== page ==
Columnist tells of a lifesaving break in the clouds
She cornered me in an empty classroom. Her short, stubby body seemed to quiver with a steely resolve, suggesting she had been lying in wait for a moment such as this. The year was 1971.
This would be no ordinary lecture. A wildly popular advertising slogan, these eight simple words raised money for African-American students to attend college. Instead she drew them like a weapon, pointed them at my lily-white forehead, and pulled the trigger.
“A mind is a terrible thing to waste.”
Given my slightly above average performance in 10th grade, Mrs. Albert had chosen me as her teaching assistant for the following year. Over the course of the summer I discovered marijuana: a counterfeit cure for hopelessness. By the time September rolled around I was madly in love with weed. By mid-semester, my grades had plummeted, and I kept forgetting to feed the fish in her saltwater aquarium.
I mumbled something inane and beat feet into the relative safety of a south Florida lightning storm. Hunched under my black umbrella, I scurried home without looking up or around. This trail of despair had begun at my house; ironically, school had been my refuge.
My father was a World War II vet with a nasty case of PTSD. As an adult I developed compassion for his broken soul, but coming home from school every day induced a gut-clenching dread. Marijuana tamed the terror. It didn’t relieve hopelessness; it was more like a loan that accrued interest. I borrowed peace for a few hours. When the high wore off, so did the peace, bringing fatigue, lethargy and an increasingly guilty conscience. It was the fog that kept on giving; hopelessness with a shame chaser.
I thought everyone lived that way.
By the grace of God I stumbled unevenly but eventually into the arms of faith. In Jesus I found love and forgiveness; in the Bible I found hope. In the recovery community I found friends who reached into my pit and pulled me up into the light. In sobriety I tripped over a life-changing truth:
Help is available, and I can choose to pursue it.
As a child I had no options. Mrs. Albert couldn’t have known about the beatings, and I wasn’t allowed to tell anyone. She just saw me pitching my smarts in the sewer. Forty-five years later I still remember this teacher who cared, but all she had to offer was “Don’t do drugs.” Hopelessness was all I knew, and drugs were the only option I was aware of.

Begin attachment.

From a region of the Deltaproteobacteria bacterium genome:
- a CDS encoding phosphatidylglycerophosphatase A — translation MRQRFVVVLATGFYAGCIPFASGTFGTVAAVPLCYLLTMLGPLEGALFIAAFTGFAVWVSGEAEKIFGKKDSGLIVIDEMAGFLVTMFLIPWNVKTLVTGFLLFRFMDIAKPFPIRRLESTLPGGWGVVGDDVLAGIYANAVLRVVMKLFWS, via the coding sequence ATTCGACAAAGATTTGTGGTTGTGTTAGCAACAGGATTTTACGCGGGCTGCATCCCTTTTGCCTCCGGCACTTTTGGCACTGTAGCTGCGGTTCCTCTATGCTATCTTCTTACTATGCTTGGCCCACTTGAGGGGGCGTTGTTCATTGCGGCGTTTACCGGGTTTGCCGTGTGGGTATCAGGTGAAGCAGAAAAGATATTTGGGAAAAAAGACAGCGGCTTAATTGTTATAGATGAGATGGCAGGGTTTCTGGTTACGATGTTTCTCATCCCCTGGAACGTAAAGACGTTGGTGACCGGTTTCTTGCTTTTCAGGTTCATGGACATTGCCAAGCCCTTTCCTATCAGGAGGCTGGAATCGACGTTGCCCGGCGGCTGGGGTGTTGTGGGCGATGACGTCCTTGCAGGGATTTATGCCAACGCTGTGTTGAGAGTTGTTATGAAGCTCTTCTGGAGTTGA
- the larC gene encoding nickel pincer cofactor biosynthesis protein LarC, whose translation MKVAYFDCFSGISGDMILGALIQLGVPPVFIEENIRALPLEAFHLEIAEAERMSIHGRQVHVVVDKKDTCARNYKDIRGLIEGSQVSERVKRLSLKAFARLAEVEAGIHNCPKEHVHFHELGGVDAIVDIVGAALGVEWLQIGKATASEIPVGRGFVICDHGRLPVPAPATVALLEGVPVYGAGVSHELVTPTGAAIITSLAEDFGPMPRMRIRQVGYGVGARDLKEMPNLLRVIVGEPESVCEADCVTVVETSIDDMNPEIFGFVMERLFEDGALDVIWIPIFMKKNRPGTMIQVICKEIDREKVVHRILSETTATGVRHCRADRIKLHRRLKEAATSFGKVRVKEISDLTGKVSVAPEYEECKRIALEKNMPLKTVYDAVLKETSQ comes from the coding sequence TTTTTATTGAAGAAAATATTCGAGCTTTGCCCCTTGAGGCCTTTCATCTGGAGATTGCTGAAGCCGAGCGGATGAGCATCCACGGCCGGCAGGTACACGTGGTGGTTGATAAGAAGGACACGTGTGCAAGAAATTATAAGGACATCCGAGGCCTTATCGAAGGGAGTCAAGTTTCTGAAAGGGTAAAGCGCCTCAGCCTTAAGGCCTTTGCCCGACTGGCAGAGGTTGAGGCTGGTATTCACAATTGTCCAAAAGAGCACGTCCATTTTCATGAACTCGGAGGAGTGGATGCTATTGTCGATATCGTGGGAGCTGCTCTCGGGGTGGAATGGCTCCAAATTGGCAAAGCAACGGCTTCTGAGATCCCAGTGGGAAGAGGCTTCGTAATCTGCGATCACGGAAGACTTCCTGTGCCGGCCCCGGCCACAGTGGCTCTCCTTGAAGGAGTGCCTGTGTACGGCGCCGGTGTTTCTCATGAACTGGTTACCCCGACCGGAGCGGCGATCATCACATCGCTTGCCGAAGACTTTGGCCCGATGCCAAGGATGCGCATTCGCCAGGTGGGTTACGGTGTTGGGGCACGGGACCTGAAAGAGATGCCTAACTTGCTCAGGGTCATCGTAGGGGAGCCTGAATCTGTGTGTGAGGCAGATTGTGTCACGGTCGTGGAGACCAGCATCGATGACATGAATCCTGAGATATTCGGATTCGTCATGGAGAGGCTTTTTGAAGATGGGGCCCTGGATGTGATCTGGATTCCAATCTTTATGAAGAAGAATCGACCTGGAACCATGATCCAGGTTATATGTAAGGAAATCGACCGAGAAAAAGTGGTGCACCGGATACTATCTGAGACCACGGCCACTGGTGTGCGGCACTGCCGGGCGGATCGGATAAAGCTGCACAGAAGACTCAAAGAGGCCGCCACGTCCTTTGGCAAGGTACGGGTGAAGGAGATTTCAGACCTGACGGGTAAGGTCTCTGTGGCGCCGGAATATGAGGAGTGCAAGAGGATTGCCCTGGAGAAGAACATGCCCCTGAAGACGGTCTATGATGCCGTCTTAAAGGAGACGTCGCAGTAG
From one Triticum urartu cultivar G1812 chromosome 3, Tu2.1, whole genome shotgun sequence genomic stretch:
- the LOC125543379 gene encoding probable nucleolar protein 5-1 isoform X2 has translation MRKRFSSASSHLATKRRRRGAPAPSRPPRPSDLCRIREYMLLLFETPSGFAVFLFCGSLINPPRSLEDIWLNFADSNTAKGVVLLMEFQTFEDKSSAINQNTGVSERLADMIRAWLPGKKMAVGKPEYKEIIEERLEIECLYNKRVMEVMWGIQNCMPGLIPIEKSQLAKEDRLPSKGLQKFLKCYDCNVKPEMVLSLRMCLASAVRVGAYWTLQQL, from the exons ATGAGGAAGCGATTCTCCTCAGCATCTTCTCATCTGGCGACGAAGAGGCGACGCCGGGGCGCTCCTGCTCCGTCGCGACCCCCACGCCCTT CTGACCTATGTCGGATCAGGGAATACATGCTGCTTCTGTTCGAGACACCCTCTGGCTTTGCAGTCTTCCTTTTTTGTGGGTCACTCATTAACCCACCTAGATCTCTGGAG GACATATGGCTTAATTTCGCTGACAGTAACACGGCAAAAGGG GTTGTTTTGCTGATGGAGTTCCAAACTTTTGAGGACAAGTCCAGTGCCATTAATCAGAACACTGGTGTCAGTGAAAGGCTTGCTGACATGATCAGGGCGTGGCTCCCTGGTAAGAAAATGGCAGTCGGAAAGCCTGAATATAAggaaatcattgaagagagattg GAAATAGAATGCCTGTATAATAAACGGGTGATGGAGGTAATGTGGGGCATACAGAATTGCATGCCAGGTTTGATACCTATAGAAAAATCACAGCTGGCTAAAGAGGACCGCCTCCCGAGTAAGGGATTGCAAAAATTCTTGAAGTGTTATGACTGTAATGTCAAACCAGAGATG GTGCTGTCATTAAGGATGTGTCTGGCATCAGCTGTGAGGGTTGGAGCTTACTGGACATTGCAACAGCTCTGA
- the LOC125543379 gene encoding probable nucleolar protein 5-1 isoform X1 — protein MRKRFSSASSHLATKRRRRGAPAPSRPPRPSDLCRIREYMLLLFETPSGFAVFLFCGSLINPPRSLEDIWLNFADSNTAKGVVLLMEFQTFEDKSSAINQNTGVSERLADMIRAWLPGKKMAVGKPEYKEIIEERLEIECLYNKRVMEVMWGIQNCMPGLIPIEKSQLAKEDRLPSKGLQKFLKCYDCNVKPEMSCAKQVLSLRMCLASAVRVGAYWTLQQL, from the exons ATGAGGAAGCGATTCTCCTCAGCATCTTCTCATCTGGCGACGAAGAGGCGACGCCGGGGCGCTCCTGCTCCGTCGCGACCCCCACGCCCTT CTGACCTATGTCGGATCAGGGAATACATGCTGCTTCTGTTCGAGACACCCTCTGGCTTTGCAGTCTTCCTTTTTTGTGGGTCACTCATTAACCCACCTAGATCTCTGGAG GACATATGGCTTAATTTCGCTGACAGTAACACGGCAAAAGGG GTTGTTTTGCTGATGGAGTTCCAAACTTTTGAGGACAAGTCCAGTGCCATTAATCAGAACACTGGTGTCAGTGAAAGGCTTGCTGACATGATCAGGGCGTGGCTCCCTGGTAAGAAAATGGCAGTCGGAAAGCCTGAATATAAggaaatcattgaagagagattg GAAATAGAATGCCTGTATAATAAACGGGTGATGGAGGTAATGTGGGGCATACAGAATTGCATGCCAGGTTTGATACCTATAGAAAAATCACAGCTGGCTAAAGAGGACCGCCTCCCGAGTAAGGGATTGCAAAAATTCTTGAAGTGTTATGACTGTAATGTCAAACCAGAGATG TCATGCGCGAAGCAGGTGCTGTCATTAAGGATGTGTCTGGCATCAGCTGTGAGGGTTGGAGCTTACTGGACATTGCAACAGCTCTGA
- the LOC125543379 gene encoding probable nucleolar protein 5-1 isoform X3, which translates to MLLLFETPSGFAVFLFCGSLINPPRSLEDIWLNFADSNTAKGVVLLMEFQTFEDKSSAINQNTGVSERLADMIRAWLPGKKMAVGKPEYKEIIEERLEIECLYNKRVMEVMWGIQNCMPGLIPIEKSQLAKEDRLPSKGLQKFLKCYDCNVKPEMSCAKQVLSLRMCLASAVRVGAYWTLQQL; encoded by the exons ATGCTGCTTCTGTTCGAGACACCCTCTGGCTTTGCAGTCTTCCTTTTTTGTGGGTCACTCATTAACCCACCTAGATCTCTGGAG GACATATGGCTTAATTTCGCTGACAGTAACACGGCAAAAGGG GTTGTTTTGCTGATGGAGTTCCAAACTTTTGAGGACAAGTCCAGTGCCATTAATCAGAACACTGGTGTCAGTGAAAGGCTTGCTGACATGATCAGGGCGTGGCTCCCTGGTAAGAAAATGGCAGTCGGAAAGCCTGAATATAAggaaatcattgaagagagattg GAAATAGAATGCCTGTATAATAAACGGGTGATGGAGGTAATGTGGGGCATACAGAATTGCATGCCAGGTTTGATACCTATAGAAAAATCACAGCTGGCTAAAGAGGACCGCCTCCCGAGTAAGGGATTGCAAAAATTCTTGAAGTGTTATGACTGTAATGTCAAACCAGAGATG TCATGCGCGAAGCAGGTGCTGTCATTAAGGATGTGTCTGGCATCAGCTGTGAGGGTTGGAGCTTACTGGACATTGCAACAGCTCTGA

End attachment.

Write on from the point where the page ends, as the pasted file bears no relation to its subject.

Miracles can happen when we learn that real help exists. We participate in miracles when we help each other find help.
Twenty-seven years have passed since I made the healthy decision to pursue recovery. My journey has included 12-step work, medication, faith and friends. I’d love to say despair never reared its ugly head again, but nothing could be further from the truth. Life on Earth is difficult; Jesus promised it would be (John 16:33). I’d love to say I respond well to every crisis, but nothing could have prepared me for some of the blows that were yet to come:
• “A family member took all your mother’s money, leaving her destitute and ineligible for Medicaid.”
• “Your work is great — we just don’t like your personality. You’re fired.”
• “Your daughter has been in an accident. I’m sorry; she didn’t survive.”
Ultimately no one avoids the monster of misfortune, who wields the club of despair.
Researchers at the Centers for Disease Control and Health Statistics recently released results from a study on cause of death for Americans 10 and older from 1999 to 2014. Demographically, suicide rates are up almost across the board. White folks aged 45-64 earned the dubious distinction of the demographic with the largest increase in suicide rates. NPR published findings by demographers and economists who, in researching this trend, discovered that “the increase in death was likely due to ‘unintentional poisonings’ mainly alcohol and drug poisoning, and chronic liver disease.”
Mrs. Albert was right. A mind is a terrible thing to waste. Wasting a life is worse, for every suicide leaves broken survivors.
May is Mental Health Month. The CDC provides a wealth of information at cdc.gov/ViolencePrevention/Suicide. Both the National Suicide Prevention Hotline (800-273-8255) and the Rocky Mountain Crisis Partners (844-493-8255) offer 24/7 support in both English and Spanish.
As for me, I eventually bought a transparent umbrella. Walking under the black dome of darkness, I hadn’t even grasped the concept that other roads existed. Being able to look through the rain opened my eyes to other avenues where the puddles weren’t so deep and friends lived along the way. Once in a while I saw breaks in the clouds, and occasionally, even the sun shining through.
“Hope is being able to see that there is light despite all of the darkness.”
— Desmond Tutu
Rachel Ophoff of El Jebel works as a right-brained writer/speaker and a left-brained bookkeeping consultant. A diehard “Star Trek” fan, she celebrates the days she’s firing on all thrusters. Her column will appear on the second Wednesday of the month. For more, visit rachelophoff.com.
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